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"Sisters" in Cent Magazine!

Jo Phillips wrote a fantastic article featuring our Documentary "Sisters".

SISTERS Dan Blackwell

In a country where it is scorned upon for women and girls to play music, a group of young women risk their lives every day to pursue their passion, both for music and gender equality in Afghanistan. They play in an Orchestra.

“Sisters” follows UK musician, Dan Blackwell to Kabul to meet Afghanistan’s first-ever female orchestra, ‘Zohra’. Zohra is Afghanistan’s first all-female orchestra. Every member of this orchestra has faced terrible adversity to play music. Dan learned about Zohra online and got in contact with them first via Facebook and then followed with an email.

“Sisters” is a real-life story with many emotional highs and lows as it tackles serious, dark themes. However, this documentary fills the viewer with hope for a stronger connection to people who usually only feature in distant news stories. “Sisters” looks into the lives of the Zohra members and their two young leaders.


Negin is the Conductor of Zohra. At 20 years old she is the oldest member and the leader of the Zohra Ensemble. She sticks with and leads Zohra as the country’s first female conductor despite multiple death threats and family disputes. Zarifa is nowhere to be seen until Dan tracks her down. Discovering her precarious situation, Dan stays with her as she prepares to flee Afghanistan leaving close friends and family behind.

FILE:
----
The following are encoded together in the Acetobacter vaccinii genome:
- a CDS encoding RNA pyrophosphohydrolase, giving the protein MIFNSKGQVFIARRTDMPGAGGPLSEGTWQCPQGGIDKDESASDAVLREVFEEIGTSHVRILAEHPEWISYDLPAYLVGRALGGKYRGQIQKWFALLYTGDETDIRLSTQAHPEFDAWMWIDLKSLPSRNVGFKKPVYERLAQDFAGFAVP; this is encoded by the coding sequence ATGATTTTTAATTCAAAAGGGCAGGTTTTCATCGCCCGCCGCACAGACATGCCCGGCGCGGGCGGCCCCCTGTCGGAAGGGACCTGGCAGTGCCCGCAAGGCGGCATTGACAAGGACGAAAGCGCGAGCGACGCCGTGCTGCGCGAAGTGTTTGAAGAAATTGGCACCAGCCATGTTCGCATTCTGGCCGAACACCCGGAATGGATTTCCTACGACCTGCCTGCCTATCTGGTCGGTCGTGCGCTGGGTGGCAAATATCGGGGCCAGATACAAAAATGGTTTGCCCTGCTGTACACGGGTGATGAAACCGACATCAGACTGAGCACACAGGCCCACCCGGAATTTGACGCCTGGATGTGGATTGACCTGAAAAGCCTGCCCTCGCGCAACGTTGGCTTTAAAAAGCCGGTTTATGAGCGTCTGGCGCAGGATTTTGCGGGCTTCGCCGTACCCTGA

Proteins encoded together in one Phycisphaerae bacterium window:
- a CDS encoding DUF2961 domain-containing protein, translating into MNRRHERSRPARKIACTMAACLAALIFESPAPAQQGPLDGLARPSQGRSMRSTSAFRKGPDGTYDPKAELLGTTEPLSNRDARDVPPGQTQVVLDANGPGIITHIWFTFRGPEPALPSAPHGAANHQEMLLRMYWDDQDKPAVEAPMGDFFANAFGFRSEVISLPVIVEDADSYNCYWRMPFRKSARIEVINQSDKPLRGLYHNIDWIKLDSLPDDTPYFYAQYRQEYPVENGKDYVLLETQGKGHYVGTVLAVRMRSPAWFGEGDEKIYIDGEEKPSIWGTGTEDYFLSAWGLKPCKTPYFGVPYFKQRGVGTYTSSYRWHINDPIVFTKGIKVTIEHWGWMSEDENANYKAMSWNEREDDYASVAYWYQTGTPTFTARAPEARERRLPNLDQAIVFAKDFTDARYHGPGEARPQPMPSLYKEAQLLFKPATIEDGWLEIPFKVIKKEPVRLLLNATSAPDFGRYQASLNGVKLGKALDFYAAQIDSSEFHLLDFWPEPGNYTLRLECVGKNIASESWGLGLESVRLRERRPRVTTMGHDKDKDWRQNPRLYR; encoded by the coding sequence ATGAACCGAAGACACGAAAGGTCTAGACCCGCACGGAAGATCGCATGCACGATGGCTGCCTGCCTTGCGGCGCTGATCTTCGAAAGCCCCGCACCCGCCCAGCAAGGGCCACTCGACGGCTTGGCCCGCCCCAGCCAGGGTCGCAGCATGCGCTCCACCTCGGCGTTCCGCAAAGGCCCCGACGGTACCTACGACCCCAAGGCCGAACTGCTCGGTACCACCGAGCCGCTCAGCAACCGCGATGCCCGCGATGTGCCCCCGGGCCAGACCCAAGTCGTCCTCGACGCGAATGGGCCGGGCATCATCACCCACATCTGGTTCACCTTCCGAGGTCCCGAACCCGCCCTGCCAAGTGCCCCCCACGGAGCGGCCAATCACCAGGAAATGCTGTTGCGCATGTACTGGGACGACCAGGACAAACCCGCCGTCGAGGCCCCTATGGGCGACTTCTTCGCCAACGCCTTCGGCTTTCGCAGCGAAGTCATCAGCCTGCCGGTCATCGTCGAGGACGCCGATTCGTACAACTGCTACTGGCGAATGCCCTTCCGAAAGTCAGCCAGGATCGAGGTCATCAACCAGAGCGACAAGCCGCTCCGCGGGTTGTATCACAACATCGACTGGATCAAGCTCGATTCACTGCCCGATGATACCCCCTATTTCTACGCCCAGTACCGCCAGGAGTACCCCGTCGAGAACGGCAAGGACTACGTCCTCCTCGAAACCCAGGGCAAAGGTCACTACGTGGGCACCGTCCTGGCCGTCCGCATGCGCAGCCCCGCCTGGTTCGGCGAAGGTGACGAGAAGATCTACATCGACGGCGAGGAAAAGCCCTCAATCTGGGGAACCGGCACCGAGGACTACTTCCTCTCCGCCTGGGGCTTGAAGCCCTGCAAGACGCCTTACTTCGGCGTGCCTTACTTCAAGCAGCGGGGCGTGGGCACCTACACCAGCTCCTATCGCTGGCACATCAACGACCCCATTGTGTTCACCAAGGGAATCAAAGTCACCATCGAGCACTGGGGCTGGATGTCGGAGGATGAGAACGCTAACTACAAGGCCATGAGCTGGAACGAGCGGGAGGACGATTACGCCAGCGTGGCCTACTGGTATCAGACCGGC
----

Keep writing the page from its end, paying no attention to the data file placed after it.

Along with Negin, Zarifa was the outspoken second leader of Zohra until she fled the country during the production of this film.

Although at the moment music is not forbidden in Afghanistan, under the Taliban regime it was banned completely and will probably be banned once they return.

There is, however, still much violence against women and such cases are seldom prosecuted due to pressure from family members, and there are very few services available to people seeking to escape violence.

There is also very little female representation in the Afghan government (with only female 5 members) which risk critical issues for women being unaddressed in the peace talks and their rights are unlikely to improve.

Under the Taliban regime, women in Afghanistan were not only excluded from the public sphere but subjected to a suppressive regime against women’s rights. Having created an environment of pervasive fear, the Taliban imposed compulsory and heavy veiling for women, opposed education and employment for girls and women, and restricted their mobility as women were only allowed to go outside of the houses when accompanied by male relatives or risk severe punishment.

Although there are several organisations trying to improve women’s rights in Afghanistan many challenges for women still exist.

Sisters, the documentary is available to watch an online at the Northampton film festival Q&Awith the film’s Producer Tony Klinger Director Dan Blackwell at 6 pm on Friday 14 May – here Also to be shown at the Atlanta film Festival June 18th, 19th, 20th

# sistersinmusic #musicisfreedom

Click the link for the full article,


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